Ultimately, however, the disclosures surrounding Bernstein's interview of the grand juror, "Informant Z," warrant more attention than the deep residual fear tormenting Ben Bradlee's soul. In theory, they are probably equally significant, because both sets of disclosures go to the heart of the question: What can you believe of what these guys wrote? Some of this has to do with freshness. Surely it is newsworthy to learn that no less a figure than Bradlee, who directed the Post's Pulitzer Prize-winning coverage of Watergate, was as troubled as the Watergate revisionists by the dubiety of Deep Throat. But Woodward's details on Deep Throat -- actually, not mere "details," but important elements of what lawyers would call foundation -- have long been under assault. Author Jim Hougan cast the first critical eye, back in 1984, in his monument of revisionist research Secret Agenda: Watergate, Deep Throat, and the CIA. The party Bradlee joined -- in an uncharacteristically late arrival for the salty dog who regularly downed scotches with Jack Kennedy in the White House -- has been underway for a quarter century.

Bernstein's Z memo, however, was wholly new. The least of its revelations is the exposure of Woodward's and Bernstein's long deception about their dealings with the Watergate grand jury; the aged reporters now maintain that was all to protect their source. The real eye-opener is that color-coded, sentence-by-sentence deconstruction of All the President's Men. Among the previously unpublished treasures in Bradlee's archives was the seven-page memorandum Bernstein typed out to record his interview of Z. That document can now be juxtaposed with the account of the event in All the President's Men, On page 212 of the book, Z was quoted as saying, "My boss calls it a whitewash." From the Bernstein memo (small wonder no copy of it is included with the rest of the Woodward and Bernstein papers at the University of Texas) we learn that Z's full quote was: "My boss called it a whitewash, and he doesn't even have the facts" (emphasis added).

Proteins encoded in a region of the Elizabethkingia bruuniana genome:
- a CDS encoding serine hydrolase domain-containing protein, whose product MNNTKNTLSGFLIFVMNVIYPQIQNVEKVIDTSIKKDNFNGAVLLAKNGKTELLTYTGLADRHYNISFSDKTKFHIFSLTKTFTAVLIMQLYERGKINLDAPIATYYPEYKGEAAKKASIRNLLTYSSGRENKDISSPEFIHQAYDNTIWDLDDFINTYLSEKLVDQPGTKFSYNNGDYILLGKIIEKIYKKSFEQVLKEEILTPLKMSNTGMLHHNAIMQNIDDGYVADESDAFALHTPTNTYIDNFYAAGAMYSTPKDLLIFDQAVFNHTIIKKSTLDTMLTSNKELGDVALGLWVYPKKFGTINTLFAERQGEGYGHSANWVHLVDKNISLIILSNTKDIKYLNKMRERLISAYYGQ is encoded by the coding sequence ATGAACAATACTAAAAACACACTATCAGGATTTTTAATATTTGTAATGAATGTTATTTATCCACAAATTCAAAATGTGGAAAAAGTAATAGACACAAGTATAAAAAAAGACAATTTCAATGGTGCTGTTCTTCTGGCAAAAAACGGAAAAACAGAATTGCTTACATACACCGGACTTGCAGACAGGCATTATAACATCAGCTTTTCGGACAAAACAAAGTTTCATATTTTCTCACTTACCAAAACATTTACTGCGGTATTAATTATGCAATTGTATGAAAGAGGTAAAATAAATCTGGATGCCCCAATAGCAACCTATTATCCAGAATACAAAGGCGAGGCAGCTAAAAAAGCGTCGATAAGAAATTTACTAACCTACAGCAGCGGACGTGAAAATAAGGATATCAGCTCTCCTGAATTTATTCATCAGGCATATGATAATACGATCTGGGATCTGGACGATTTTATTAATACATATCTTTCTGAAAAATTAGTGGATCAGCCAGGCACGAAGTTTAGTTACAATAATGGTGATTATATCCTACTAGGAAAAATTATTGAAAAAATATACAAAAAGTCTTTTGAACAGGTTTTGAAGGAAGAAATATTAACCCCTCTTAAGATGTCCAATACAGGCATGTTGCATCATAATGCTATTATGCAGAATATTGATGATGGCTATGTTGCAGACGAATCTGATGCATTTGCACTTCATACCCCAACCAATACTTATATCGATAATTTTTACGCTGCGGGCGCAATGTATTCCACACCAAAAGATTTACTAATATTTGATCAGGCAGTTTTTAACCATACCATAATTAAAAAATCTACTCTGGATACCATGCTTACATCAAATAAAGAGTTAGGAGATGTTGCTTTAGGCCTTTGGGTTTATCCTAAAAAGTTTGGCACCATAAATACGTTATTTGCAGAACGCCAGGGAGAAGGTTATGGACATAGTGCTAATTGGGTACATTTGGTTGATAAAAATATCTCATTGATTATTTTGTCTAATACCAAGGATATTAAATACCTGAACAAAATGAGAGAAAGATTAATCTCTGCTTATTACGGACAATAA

Forget the fact that Bernstein lopped off the second part of the quote, which is damning enough. The worst of it is: Now that we know this woman was a grand juror, and not an employee of the Nixon White House or CRP, who cares what her boss thinks? She could have worked at a pet store for all we know! In context, though, with her having been introduced with the le Carré-esque moniker "Informant Z," identified as a woman who "was in a position to have considerable knowledge of the secret activities of the White House and CRP," Bernstein's chopped-off quote leads the reader to think some wise man of the Nixon administration, Z's sage boss, was troubled by all the criminality there. It's beyond misleading.

This desecration of that holiest of sacred texts raises the question: What about the rest of the book? If we can't believe the assertions about Deep Throat -- and there is much there that is demonstrably untrue, of which the flower pot is only the beginning -- and we can't believe the portrayal of Informant Z, then what can we believe? How might the rest of All the President's Men -- indeed, the entirety of the Woodward-Bernstein canon -- fare under such strict Haldemanian scrutiny? It is, for honest and courageous researchers, a future avenue of enormous scholarly potential.